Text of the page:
Upcoming Maryland Catholic Women’s Conference

Theme: Made for JOY!

Featuring keynote addresses by Kelly Wahlquist, author, speaker and founder of WINE: Women in the New Evangelization; and Religious Sisters of Life
Also featuring breakout sessions by local speakers Jeanne Link, founder of the Maryland Catholic Women’s Conference, Dr. Heidi Schreiber-Pan and Annie McHugh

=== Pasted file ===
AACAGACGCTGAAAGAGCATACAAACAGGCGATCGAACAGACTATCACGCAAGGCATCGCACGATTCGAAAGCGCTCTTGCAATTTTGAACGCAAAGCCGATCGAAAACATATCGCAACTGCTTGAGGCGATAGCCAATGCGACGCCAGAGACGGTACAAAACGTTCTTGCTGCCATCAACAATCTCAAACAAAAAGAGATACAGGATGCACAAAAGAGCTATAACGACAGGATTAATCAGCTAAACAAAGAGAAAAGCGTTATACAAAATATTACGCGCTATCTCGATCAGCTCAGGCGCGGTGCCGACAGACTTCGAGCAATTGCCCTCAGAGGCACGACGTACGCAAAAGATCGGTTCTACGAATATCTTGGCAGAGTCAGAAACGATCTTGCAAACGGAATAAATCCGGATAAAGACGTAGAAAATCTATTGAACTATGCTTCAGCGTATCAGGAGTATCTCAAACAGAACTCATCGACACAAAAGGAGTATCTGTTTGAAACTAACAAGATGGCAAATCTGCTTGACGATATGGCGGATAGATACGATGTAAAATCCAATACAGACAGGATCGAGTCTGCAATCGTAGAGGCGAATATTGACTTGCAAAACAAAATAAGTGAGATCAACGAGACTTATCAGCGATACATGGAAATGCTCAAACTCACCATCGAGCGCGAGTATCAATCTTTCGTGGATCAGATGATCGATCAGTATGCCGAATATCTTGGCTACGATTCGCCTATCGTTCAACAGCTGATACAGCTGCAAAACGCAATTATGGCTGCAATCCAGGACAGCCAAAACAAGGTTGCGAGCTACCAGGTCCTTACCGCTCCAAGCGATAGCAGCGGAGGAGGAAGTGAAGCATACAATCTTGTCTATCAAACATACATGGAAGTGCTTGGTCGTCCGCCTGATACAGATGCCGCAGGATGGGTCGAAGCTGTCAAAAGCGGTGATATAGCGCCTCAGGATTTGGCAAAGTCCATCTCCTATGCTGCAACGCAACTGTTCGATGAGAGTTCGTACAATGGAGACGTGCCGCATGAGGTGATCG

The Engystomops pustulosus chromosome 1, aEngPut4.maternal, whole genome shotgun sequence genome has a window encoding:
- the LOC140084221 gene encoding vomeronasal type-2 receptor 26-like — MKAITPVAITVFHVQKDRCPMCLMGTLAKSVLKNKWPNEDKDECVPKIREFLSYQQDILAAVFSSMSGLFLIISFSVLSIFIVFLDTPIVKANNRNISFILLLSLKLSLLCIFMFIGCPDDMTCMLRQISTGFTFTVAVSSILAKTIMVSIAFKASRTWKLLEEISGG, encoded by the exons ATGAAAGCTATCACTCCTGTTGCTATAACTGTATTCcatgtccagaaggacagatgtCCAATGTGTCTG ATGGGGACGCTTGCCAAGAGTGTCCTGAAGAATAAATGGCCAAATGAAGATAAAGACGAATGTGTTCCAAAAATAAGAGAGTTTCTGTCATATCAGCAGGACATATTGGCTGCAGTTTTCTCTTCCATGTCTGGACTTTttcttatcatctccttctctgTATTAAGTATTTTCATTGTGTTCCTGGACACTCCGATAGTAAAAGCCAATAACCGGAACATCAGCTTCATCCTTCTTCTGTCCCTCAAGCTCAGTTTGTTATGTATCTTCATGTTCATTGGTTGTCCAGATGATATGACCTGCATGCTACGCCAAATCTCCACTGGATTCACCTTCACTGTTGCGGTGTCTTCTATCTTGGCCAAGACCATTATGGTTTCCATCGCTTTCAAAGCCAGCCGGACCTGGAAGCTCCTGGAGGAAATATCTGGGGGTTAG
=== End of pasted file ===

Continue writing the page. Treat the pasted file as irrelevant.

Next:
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Owing to the importance of Tarsus many martyrs were put to death there, among them being St. Pelagia, St. Boniface, St. Marinus, St. Diomedus, and Sts. Cerycus and Julitta; several Roman emperors were interred there — namely, Tacitus, Maximinus Daza, and Julian the Apostate. The Arabs took possession of Tarsus from the seventh century and kept it until 965, when Nicephorus Phocas annexed it again to the Byzantine Empire. The union continued for nearly a century. The crusaders captured it again from the Turks in 1097, and then it was disputed between Latins, Greeks, and Armenians of the Kingdom of Lesser Armenia; these last became definitively masters until about 1350, when it was sold to the Egyptians. Since then Tarsus has belonged to the Mussulmans.